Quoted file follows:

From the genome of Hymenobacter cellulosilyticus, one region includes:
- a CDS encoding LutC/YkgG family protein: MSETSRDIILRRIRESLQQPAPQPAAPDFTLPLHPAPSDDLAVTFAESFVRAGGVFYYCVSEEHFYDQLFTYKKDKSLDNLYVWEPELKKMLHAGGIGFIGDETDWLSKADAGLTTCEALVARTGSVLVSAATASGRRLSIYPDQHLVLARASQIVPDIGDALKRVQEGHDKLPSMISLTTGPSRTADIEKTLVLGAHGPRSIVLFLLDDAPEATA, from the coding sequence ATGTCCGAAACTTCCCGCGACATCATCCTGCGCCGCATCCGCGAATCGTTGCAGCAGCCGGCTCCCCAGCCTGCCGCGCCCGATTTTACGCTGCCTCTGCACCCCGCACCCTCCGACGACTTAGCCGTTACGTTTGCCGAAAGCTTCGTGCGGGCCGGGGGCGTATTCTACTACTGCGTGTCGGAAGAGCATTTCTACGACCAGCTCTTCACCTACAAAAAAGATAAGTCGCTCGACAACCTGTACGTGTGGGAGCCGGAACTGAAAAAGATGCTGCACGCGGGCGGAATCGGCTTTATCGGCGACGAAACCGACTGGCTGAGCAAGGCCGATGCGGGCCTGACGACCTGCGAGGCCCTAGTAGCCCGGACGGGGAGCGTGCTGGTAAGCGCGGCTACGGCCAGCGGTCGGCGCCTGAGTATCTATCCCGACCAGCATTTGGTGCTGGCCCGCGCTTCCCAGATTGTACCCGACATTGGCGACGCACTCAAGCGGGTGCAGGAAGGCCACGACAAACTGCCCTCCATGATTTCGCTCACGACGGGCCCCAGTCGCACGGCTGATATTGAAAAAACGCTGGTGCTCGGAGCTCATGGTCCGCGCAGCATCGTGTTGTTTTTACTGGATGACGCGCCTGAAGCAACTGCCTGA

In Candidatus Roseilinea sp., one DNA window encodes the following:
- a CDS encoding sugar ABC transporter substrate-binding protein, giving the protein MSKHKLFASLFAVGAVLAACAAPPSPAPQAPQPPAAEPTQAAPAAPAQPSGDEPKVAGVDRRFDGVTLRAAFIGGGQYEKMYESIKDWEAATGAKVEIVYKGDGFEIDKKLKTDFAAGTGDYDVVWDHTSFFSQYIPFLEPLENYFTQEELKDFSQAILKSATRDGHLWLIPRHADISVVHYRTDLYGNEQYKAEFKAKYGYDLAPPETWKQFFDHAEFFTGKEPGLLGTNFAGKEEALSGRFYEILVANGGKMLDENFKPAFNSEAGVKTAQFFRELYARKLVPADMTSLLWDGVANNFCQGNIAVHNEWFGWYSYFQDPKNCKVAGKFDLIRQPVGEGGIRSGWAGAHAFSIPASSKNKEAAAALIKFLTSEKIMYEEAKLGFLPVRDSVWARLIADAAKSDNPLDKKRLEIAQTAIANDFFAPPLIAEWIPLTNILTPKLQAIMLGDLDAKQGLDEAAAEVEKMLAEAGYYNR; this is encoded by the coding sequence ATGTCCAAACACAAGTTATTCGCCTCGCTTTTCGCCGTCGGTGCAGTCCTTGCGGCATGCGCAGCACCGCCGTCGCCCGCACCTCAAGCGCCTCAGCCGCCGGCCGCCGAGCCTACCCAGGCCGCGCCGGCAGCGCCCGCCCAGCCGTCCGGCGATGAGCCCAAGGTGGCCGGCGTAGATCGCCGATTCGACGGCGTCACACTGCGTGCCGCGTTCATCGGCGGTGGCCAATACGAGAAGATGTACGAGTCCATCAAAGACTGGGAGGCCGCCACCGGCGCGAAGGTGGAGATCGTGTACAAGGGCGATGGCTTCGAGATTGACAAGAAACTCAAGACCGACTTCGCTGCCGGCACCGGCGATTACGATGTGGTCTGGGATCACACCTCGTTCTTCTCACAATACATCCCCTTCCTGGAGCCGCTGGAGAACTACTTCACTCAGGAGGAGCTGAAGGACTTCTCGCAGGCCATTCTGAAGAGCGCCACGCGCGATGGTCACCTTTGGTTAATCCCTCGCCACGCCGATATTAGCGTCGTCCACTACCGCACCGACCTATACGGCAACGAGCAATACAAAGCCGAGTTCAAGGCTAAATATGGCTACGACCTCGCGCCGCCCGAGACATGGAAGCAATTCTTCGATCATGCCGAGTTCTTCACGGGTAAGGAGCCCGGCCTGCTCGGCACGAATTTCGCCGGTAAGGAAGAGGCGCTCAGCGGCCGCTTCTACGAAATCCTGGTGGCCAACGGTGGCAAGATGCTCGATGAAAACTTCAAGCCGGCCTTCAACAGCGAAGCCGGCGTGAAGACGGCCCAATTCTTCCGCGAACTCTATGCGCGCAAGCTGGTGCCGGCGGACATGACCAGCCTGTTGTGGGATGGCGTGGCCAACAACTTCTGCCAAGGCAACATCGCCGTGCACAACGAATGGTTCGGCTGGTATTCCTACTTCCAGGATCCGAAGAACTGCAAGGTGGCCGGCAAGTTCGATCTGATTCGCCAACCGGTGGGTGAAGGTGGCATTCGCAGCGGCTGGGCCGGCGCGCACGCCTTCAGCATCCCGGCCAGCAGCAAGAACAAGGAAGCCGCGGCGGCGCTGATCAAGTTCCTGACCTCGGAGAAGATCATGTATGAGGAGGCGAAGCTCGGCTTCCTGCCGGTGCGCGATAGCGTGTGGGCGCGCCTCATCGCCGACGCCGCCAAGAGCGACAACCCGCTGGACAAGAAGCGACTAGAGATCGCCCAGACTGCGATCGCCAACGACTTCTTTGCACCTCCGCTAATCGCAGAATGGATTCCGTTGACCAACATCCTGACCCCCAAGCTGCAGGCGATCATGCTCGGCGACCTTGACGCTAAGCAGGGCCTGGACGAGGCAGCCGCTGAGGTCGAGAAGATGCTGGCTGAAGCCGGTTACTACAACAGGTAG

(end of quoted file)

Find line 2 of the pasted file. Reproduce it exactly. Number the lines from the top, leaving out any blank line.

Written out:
- a CDS encoding LutC/YkgG family protein: MSETSRDIILRRIRESLQQPAPQPAAPDFTLPLHPAPSDDLAVTFAESFVRAGGVFYYCVSEEHFYDQLFTYKKDKSLDNLYVWEPELKKMLHAGGIGFIGDETDWLSKADAGLTTCEALVARTGSVLVSAATASGRRLSIYPDQHLVLARASQIVPDIGDALKRVQEGHDKLPSMISLTTGPSRTADIEKTLVLGAHGPRSIVLFLLDDAPEATA, from the coding sequence ATGTCCGAAACTTCCCGCGACATCATCCTGCGCCGCATCCGCGAATCGTTGCAGCAGCCGGCTCCCCAGCCTGCCGCGCCCGATTTTACGCTGCCTCTGCACCCCGCACCCTCCGACGACTTAGCCGTTACGTTTGCCGAAAGCTTCGTGCGGGCCGGGGGCGTATTCTACTACTGCGTGTCGGAAGAGCATTTCTACGACCAGCTCTTCACCTACAAAAAAGATAAGTCGCTCGACAACCTGTACGTGTGGGAGCCGGAACTGAAAAAGATGCTGCACGCGGGCGGAATCGGCTTTATCGGCGACGAAACCGACTGGCTGAGCAAGGCCGATGCGGGCCTGACGACCTGCGAGGCCCTAGTAGCCCGGACGGGGAGCGTGCTGGTAAGCGCGGCTACGGCCAGCGGTCGGCGCCTGAGTATCTATCCCGACCAGCATTTGGTGCTGGCCCGCGCTTCCCAGATTGTACCCGACATTGGCGACGCACTCAAGCGGGTGCAGGAAGGCCACGACAAACTGCCCTCCATGATTTCGCTCACGACGGGCCCCAGTCGCACGGCTGATATTGAAAAAACGCTGGTGCTCGGAGCTCATGGTCCGCGCAGCATCGTGTTGTTTTTACTGGATGACGCGCCTGAAGCAACTGCCTGA